Ontario Conservative leader Tim Hudak has promised to introduce what the Toronto Star calls "modern day chain gangs."
"The Progressive Conservative leader said Thursday that if a Tory government is elected Oct. 6, about 2,700 inmates serving sentences in provincial jails will be forced to work up to 40 hours a week, replacing the voluntary program that exists now. .... Hudak boasted his would be the first mandatory program in Canada, replacing a voluntary system that now has a small and specially chosen number of inmates rewarded with jobs in jail kitchens, laundries and shops making licence plates."
It would seem that this work will, unlike current prison work, be mandatory and unpaid. Prisoners will be required to perform manual labour off site engaged in such activities as raking leaves and picking up trash, and payment will be in the form of credits to access now free amenities such as watching TV and using recreational facilities.
As critics have noted, the proposal will force up prison costs since extra guards will be needed to supervise work teams and to protect the public. And current jobs could be displaced by work gangs.
Hudak's proposal also violates international human rights standards which start from the core premise that prison work should be rehabilitative rather than punitive.
Canada has ratified the International Labour Organization's Forced Labour Convention #105 which is international law. This does not ban prison labour, which is seen as an appropriate part of a rehabilitative regime, but it does explicitly require such labour to be supervised by a public authority and stipulates that prisoners cannot be forced to work for private contractors. (For that reason, it has not been ratified by the US or China.)
Hudak's plan - built on the model of Harris era workfare - could well involve supplying prisoners to private contractors to public authorities, especially if municipalities refuse to employ modern chain gangs.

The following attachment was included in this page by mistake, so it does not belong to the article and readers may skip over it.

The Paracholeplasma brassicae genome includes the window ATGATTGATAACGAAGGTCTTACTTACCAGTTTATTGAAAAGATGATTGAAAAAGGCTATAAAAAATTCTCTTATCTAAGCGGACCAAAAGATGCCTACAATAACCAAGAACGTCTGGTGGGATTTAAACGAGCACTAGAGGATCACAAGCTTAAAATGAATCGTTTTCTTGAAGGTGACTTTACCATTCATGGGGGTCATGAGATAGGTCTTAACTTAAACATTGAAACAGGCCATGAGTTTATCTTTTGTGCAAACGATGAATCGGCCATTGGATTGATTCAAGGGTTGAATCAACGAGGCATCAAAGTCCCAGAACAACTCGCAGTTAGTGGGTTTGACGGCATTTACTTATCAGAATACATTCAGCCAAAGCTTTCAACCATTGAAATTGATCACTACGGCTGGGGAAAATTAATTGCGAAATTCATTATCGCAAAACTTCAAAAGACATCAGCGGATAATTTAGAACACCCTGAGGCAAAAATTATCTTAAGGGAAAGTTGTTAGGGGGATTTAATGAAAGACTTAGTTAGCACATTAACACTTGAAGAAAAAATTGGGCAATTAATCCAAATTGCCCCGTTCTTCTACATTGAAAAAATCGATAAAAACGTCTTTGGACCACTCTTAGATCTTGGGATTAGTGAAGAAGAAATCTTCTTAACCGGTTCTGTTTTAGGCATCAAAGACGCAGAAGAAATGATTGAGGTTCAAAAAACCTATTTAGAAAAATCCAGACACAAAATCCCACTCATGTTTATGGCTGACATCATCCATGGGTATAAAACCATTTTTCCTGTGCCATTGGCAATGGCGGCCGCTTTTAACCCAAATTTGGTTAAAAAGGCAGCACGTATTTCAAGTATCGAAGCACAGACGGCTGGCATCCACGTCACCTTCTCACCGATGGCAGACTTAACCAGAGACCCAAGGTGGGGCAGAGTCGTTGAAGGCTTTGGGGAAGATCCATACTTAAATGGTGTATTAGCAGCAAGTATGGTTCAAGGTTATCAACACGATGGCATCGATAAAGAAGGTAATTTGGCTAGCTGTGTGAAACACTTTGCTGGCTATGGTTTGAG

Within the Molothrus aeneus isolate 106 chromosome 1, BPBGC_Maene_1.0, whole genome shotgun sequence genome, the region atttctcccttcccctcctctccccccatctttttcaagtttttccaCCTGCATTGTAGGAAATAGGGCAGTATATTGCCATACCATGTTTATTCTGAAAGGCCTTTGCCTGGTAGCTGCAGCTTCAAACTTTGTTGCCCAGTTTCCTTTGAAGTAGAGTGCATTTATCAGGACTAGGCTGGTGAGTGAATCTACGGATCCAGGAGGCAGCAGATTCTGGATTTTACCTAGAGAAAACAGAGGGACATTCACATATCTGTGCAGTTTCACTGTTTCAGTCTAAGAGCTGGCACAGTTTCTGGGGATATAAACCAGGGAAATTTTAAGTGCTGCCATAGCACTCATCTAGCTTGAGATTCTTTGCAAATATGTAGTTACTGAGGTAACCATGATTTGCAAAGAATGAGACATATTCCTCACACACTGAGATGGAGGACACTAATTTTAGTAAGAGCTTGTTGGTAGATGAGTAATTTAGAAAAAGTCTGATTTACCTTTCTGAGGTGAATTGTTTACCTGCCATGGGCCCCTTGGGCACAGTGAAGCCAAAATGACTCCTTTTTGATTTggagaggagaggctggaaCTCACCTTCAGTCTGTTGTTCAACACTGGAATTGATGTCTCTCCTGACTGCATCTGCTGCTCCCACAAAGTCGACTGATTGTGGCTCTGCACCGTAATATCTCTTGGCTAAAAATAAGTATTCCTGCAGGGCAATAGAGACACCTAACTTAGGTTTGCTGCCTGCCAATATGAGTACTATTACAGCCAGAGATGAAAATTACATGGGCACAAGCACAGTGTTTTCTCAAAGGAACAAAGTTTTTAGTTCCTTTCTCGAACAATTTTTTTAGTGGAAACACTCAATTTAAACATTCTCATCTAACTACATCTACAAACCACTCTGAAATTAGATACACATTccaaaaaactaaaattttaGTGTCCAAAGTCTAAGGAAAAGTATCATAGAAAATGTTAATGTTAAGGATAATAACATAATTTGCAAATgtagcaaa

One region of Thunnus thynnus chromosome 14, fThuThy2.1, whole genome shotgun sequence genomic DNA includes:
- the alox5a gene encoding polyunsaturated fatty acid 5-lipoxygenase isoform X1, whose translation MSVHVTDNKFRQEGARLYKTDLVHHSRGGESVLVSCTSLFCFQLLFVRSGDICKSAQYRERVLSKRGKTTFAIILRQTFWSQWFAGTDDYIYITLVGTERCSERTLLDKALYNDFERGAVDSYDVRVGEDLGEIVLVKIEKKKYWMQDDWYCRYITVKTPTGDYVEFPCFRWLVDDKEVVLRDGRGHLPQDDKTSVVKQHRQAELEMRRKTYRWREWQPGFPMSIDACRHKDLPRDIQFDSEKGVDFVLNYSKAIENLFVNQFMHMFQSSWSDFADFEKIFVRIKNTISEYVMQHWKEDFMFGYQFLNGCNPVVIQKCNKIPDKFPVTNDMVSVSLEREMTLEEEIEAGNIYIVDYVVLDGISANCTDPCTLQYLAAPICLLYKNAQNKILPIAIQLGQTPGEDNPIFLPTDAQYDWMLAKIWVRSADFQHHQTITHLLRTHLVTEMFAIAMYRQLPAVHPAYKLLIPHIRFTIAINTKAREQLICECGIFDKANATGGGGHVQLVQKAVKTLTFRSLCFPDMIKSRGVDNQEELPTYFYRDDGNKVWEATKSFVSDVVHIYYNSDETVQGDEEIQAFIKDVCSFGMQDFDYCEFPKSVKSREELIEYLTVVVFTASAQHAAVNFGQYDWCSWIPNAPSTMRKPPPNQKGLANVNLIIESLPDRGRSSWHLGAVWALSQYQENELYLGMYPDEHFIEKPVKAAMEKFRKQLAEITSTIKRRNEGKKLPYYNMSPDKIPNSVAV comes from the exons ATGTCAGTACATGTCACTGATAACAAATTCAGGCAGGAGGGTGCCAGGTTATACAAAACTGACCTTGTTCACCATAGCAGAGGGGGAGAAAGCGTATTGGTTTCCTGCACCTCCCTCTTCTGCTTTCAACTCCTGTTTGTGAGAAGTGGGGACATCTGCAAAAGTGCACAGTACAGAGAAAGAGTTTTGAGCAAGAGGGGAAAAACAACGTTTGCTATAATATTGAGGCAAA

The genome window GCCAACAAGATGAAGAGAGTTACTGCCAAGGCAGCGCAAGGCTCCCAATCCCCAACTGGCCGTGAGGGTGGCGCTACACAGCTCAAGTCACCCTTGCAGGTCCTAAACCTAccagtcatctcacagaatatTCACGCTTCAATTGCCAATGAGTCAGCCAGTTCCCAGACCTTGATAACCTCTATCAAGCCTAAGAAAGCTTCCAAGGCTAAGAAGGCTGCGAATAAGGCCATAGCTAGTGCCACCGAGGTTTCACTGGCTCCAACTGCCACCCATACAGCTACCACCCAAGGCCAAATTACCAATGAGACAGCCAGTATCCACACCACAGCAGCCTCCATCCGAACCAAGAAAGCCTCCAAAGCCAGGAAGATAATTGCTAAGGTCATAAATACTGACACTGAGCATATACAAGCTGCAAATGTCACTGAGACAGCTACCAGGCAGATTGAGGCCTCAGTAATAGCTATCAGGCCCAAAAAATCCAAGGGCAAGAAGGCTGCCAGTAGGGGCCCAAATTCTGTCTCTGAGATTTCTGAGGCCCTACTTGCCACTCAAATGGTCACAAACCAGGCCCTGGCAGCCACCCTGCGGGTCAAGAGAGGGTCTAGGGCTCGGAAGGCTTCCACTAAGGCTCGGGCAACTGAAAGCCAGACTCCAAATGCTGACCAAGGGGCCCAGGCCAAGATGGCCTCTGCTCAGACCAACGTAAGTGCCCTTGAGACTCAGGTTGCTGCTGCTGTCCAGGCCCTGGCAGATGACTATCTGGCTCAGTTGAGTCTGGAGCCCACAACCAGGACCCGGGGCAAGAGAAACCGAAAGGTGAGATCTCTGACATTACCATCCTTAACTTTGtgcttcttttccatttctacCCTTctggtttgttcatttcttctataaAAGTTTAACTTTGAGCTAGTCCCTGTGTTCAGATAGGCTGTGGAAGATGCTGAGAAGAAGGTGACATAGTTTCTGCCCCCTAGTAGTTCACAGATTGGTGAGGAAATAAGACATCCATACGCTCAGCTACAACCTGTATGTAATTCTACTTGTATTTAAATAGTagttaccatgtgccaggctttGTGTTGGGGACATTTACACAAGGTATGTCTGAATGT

The United Nations has set out Standard Minimum Rules for the Treatment of Prisoners . These rules are not legally binding, but are clearly an important international human rights reference point. They date back to the work of the League of Nations in the 1920s.
While encouraging the employment of prisoners as a path back to society, they require "equitable remuneration" and are generally protective.
Also worth noting is the fact that Article XX (e) of the General Agreement on Tariffs and Trade (GATT), now incorporated in the rules of the WTO, allows member countries companies to discriminate against products which are the product of prison labour. This is the only labour rights provision in the current WTO regime.
The implication of the international human rights framework is that the federal government will probably have to defend any Hudak provincial prison work programs at the ILO, the UN and possibly before the WTO.
At a minimum, they should be should be telling Hudak now that he must comply with the ILO and UN rules.
Some key provisions of the UN rules follow:
71. (1) Prison labour must not be of an afflictive nature.
(4) So far as possible the work provided shall be such as will maintain or increase the prisoners, ability to earn an honest living after release.
(5) Vocational training in useful trades shall be provided for prisoners able to profit thereby and especially for young prisoners.
(6) Within the limits compatible with proper vocational selection and with the requirements of institutional administration and discipline, the prisoners shall be able to choose the type of work they wish to perform.
72. (2) Where prisoners are employed in work not controlled by the administration, they shall always be under the supervision of the institution's personnel. Unless the work is for other departments of the government the full normal wages for such work shall be paid to the administration by the persons to whom the labour is supplied, account being taken of the output of the prisoners.
74. (1) The precautions laid down to protect the safety and health of free workmen shall be equally observed in institutions.
(2) Provision shall be made to indemnify prisoners against industrial injury, including occupational disease, on terms not less favourable than those extended by law to free workmen.
75. (1) The maximum daily and weekly working hours of the prisoners shall be fixed by law or by administrative regulation, taking into account local rules or custom in regard to the employment of free workmen.
76. (1) There shall be a system of equitable remuneration of the work of prisoners.
(2) Under the system prisoners shall be allowed to spend at least a part of their earnings on approved articles for their own use and to send a part of their earnings to their family.
(3) The system should also provide that a part of the earnings should be set aside by the administration so as to constitute a savings fund to be handed over to the prisoner on his release.